American Psycho

Based on Bret Easton Ellis's notorious 1991 novel, American Psycho follows the life of rich, handsome, soulless 27-year-old stockbroker Patrick Bateman (a perfectly cast Christian Bale) as he cavorts with his fellow Manhattan yuppies during the greed-drenched late '80s (as opposed to the greed-drenched late '90s?), then goes on murder sprees when nobody's looking.

Director Harron and co-scenarist Guinevere Turner have stated on record that their primary task in adapting the novel for the screen was to remove most of the graphic violence, much of it against women, that sparked so much protest from feminist groups back in '91. Turner claimed that she and Harron were plagued by nightmares after reading the book's sickening murder scenes and thus had to remove them. Well, like them or not, those scenes are what made the novel so pointed and memorable in the first place; by reducing them to a few off-camera splashes of blood, the audience is prevented from being truly disturbed by anything the story has to say.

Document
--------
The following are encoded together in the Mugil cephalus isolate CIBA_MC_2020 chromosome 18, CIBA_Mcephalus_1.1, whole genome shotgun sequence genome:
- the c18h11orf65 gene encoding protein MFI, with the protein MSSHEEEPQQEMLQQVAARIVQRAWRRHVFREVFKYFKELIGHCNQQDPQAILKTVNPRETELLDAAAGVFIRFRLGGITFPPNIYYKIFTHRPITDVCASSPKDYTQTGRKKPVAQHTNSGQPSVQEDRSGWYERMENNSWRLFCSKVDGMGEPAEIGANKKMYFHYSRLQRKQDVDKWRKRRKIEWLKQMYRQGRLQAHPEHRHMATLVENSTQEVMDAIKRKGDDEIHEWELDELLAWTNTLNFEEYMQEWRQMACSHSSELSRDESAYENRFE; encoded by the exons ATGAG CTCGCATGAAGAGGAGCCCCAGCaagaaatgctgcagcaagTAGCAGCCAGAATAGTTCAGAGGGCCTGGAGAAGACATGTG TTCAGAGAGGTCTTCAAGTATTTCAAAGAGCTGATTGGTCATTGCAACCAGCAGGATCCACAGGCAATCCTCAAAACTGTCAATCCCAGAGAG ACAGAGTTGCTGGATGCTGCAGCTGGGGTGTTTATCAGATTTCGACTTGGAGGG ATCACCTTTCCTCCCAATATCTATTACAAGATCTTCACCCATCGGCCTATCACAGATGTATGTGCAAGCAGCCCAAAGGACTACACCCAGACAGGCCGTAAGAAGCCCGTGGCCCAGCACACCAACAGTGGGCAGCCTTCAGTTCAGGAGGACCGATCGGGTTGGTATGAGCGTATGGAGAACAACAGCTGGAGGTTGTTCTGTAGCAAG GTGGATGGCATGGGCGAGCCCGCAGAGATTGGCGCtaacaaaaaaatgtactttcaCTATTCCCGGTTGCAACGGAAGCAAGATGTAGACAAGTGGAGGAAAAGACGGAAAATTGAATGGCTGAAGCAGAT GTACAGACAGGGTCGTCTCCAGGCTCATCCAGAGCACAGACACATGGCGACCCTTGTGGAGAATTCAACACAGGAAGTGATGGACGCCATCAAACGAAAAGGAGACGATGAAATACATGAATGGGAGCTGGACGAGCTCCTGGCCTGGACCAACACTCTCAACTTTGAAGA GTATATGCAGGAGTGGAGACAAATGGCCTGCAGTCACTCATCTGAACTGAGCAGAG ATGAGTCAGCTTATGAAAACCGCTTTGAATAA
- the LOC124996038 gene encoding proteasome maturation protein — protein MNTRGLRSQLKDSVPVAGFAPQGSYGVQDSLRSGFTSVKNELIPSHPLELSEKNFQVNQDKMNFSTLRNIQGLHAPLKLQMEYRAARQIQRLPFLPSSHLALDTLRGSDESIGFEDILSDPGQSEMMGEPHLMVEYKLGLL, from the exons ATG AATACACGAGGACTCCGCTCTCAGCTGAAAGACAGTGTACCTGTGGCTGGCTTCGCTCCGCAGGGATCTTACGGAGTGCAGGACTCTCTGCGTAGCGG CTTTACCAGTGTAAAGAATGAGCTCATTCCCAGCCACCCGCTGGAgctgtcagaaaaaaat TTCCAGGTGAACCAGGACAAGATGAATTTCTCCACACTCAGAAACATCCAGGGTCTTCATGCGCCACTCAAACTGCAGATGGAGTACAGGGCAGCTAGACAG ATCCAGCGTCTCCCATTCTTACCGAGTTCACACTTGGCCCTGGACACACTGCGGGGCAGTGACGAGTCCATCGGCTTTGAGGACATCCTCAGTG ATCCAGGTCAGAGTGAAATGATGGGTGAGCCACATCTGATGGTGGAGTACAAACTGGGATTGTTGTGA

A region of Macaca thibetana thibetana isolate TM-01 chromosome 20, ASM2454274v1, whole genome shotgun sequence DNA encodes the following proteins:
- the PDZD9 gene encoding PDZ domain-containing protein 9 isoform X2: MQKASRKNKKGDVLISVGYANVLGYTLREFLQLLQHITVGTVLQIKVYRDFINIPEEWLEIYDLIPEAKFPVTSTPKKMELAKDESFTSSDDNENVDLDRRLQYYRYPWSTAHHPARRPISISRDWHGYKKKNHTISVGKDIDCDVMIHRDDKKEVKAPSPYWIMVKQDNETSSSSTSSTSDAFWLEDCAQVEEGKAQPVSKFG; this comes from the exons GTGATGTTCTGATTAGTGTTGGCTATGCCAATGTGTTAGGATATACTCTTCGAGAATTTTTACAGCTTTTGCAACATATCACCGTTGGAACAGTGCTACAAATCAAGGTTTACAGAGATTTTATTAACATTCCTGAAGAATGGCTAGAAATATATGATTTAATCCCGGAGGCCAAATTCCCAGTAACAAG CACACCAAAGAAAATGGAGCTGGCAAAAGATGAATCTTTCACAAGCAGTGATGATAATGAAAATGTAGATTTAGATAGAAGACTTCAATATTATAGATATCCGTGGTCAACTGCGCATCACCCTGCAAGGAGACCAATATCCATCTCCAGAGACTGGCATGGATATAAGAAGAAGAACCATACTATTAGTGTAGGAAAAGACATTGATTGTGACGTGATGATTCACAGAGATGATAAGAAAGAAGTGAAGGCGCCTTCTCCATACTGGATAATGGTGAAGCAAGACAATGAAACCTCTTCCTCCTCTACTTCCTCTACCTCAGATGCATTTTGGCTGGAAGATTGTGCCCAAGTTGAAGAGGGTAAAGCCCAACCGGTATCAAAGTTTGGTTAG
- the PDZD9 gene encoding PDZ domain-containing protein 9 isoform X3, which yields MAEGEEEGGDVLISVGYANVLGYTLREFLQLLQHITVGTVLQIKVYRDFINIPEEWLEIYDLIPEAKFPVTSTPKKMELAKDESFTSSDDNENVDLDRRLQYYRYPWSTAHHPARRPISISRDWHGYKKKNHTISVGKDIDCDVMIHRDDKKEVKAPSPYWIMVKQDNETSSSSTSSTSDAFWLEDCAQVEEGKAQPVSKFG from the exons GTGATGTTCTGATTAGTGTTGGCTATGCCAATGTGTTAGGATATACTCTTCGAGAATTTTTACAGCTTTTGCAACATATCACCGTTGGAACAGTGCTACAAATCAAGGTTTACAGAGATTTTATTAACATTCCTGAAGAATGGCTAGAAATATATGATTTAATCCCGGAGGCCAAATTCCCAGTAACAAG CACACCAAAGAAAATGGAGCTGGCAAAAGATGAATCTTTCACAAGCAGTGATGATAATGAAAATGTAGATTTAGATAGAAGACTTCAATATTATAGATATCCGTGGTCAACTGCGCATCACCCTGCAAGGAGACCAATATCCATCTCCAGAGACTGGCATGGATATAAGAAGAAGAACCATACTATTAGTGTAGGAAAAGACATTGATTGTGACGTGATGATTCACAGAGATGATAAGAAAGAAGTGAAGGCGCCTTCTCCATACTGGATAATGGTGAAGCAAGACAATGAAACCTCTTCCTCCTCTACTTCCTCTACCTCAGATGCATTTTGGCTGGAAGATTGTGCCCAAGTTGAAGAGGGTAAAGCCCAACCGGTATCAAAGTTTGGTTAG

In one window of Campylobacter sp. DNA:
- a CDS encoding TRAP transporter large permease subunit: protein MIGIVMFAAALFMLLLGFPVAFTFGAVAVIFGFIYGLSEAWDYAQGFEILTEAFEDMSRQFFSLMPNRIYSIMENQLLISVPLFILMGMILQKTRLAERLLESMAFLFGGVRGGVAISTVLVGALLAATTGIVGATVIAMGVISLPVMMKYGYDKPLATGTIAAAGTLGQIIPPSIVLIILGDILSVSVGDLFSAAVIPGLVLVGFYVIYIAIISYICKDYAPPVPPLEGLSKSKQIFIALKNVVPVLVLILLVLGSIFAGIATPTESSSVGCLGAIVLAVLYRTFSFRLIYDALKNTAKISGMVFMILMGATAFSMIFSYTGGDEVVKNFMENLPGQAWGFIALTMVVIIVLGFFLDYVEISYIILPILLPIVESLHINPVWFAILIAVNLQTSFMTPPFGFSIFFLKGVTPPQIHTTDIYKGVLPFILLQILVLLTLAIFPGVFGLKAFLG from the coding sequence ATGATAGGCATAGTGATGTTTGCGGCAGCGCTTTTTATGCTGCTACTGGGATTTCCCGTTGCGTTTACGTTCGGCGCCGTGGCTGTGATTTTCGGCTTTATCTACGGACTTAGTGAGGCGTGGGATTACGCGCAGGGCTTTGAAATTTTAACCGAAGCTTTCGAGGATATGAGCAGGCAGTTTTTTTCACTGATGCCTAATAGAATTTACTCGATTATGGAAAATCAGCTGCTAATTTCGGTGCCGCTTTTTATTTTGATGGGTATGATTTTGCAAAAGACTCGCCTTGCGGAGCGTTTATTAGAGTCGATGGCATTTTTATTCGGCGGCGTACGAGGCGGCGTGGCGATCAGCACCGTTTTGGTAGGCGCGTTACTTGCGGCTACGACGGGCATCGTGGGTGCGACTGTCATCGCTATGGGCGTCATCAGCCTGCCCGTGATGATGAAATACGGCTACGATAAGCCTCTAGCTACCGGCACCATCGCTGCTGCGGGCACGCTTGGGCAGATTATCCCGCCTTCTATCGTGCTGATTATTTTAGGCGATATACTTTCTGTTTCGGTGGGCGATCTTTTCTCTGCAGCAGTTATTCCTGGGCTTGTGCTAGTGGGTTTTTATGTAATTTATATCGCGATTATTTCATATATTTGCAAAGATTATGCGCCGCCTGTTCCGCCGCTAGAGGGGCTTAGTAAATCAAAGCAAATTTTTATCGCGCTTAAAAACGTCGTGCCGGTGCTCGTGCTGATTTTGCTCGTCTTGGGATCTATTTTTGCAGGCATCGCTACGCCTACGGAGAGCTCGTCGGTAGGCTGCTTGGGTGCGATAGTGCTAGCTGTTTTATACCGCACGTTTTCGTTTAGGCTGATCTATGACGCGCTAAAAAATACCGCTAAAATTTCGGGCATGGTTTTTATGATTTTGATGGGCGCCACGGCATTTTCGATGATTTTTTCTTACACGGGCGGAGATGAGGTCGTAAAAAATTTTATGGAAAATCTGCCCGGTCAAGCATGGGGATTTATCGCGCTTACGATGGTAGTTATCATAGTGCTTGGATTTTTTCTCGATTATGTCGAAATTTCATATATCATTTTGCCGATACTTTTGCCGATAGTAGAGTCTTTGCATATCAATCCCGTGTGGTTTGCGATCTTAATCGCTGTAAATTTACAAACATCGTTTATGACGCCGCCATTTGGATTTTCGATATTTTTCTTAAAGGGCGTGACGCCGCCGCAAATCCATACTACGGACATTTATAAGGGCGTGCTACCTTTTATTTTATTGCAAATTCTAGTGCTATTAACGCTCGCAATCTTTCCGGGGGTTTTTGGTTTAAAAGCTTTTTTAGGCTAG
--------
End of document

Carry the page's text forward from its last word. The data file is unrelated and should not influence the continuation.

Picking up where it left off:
A larger problem, though, in adapting the book comes from gutting its first-person narrative, where Bateman endlessly categorizes everything in his life, from skin care products to designer wardrobes to the gory details of his crimes. The book is a hurricane of sex, drugs, anger, violence, paranoia, and name-dropping; reading it is an exhausting experience, but it shows how a serial killer might thrive in an environment of excess and emptiness: Patrick Bateman was both a product of and a reaction to his times. (Remember that the novel was written a mere three years after its 1988 timeframe; it was hardly the "period piece" that Harron has given us.) Without the nonstop narration, as headache-inducing as it was, the film can only show us Bateman's world – and what a dull world it is, cinematically speaking.

In the end, both of the common assessments of Ellis's novel are wrong: it's neither misogynist nor feminist. By focusing on these two non-issues, Harron has made a film that doesn't have much to say. At a time when young professionals are more in love with money and status than ever before, American Psycho reeks of missed opportunities.